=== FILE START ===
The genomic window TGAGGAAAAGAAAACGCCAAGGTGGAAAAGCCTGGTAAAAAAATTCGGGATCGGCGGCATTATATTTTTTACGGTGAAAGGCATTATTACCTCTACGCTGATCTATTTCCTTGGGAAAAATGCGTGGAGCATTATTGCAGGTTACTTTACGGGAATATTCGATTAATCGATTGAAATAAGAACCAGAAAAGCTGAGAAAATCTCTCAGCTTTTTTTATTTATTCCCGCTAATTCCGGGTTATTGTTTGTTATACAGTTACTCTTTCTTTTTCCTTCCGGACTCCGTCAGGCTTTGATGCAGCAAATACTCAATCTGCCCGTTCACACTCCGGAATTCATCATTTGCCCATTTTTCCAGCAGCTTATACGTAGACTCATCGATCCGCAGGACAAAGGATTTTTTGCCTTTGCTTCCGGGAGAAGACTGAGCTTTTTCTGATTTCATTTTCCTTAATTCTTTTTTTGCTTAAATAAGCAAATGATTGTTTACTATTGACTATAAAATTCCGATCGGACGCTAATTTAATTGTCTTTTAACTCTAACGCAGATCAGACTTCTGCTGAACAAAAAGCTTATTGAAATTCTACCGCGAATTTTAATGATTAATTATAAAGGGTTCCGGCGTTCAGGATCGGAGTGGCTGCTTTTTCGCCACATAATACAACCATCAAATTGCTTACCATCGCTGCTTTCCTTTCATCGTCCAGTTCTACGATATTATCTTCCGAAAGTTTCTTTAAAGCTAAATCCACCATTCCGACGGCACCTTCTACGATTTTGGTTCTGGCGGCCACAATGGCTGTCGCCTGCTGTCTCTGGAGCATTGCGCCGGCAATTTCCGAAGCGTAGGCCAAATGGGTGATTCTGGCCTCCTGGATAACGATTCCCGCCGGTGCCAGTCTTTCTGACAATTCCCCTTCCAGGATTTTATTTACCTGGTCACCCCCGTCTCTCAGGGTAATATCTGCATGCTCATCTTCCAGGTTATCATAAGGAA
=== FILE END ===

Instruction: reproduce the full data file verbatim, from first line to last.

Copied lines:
The genomic window TGAGGAAAAGAAAACGCCAAGGTGGAAAAGCCTGGTAAAAAAATTCGGGATCGGCGGCATTATATTTTTTACGGTGAAAGGCATTATTACCTCTACGCTGATCTATTTCCTTGGGAAAAATGCGTGGAGCATTATTGCAGGTTACTTTACGGGAATATTCGATTAATCGATTGAAATAAGAACCAGAAAAGCTGAGAAAATCTCTCAGCTTTTTTTATTTATTCCCGCTAATTCCGGGTTATTGTTTGTTATACAGTTACTCTTTCTTTTTCCTTCCGGACTCCGTCAGGCTTTGATGCAGCAAATACTCAATCTGCCCGTTCACACTCCGGAATTCATCATTTGCCCATTTTTCCAGCAGCTTATACGTAGACTCATCGATCCGCAGGACAAAGGATTTTTTGCCTTTGCTTCCGGGAGAAGACTGAGCTTTTTCTGATTTCATTTTCCTTAATTCTTTTTTTGCTTAAATAAGCAAATGATTGTTTACTATTGACTATAAAATTCCGATCGGACGCTAATTTAATTGTCTTTTAACTCTAACGCAGATCAGACTTCTGCTGAACAAAAAGCTTATTGAAATTCTACCGCGAATTTTAATGATTAATTATAAAGGGTTCCGGCGTTCAGGATCGGAGTGGCTGCTTTTTCGCCACATAATACAACCATCAAATTGCTTACCATCGCTGCTTTCCTTTCATCGTCCAGTTCTACGATATTATCTTCCGAAAGTTTCTTTAAAGCTAAATCCACCATTCCGACGGCACCTTCTACGATTTTGGTTCTGGCGGCCACAATGGCTGTCGCCTGCTGTCTCTGGAGCATTGCGCCGGCAATTTCCGAAGCGTAGGCCAAATGGGTGATTCTGGCCTCCTGGATAACGATTCCCGCCGGTGCCAGTCTTTCTGACAATTCCCCTTCCAGGATTTTATTTACCTGGTCACCCCCGTCTCTCAGGGTAATATCTGCATGCTCATCTTCCAGGTTATCATAAGGAA